Single-stranded antisense DNA forms a covalent bond with a specific sequence of messenger RNA (mRNA) inhibiting translation and rendering the complex susceptible to degradation by the enzyme RNaseH. ISIS 3521 is a 20-base phosphorothioate antisense oligonucleotide targeted to the 3′-untranslated region of the human PKC-α mRNA. In vitro experiments in the A549 human non-small-cell lung carcinoma cell line showed that administration of ISIS 3521 caused a significant decrease in PKC-α protein levels [79].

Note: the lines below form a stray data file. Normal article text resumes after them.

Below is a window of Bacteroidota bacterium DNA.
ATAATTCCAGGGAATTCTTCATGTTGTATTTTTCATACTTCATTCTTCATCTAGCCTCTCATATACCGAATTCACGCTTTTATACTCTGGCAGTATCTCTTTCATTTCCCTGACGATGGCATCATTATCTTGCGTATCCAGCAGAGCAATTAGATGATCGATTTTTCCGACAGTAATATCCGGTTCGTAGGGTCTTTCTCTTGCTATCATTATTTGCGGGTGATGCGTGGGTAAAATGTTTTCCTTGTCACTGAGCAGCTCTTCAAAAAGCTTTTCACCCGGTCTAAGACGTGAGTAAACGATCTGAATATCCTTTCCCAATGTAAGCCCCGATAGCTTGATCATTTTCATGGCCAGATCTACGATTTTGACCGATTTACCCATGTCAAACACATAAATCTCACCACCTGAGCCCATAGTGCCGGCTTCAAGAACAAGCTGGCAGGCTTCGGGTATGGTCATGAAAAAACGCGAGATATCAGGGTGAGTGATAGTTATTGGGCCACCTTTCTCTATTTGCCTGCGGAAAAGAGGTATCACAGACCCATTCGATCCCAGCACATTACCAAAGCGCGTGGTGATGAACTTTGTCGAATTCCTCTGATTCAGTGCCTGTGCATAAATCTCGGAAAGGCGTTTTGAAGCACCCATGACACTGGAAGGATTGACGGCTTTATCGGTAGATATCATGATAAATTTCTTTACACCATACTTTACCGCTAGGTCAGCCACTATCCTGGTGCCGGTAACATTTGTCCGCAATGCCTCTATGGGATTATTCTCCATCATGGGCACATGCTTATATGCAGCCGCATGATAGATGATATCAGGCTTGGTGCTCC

Antitumour activity of ISIS 3521 has been demonstrated in phase I trials. Nemunaitis et al. [10] reported objective complete responses in two patients with NHL receiving ISIS 3521 three times a week as a 2-h infusion, whilst a partial response was observed by Yuen et al. [11] in a patient with ovarian cancer receiving ISIS 3521 as a continuous infusion over 21 days. The toxicity profile was acceptable with both these schedules of administration. Thrombocytopenia was the dose-limiting toxicity and was more frequent with the continuous infusion, whilst coagulation abnormalities were seen more often with the thrice-weekly regimen. The 21-day infusion regime has been adopted for further studies based on a prolonged rate of tumour exposure to the treatment and fewer hospital visits for the patient. The maximum tolerated dose of ISIS 3521 was 2 mg/kg/day by continuous infusion. This dose was recommended for phase II studies.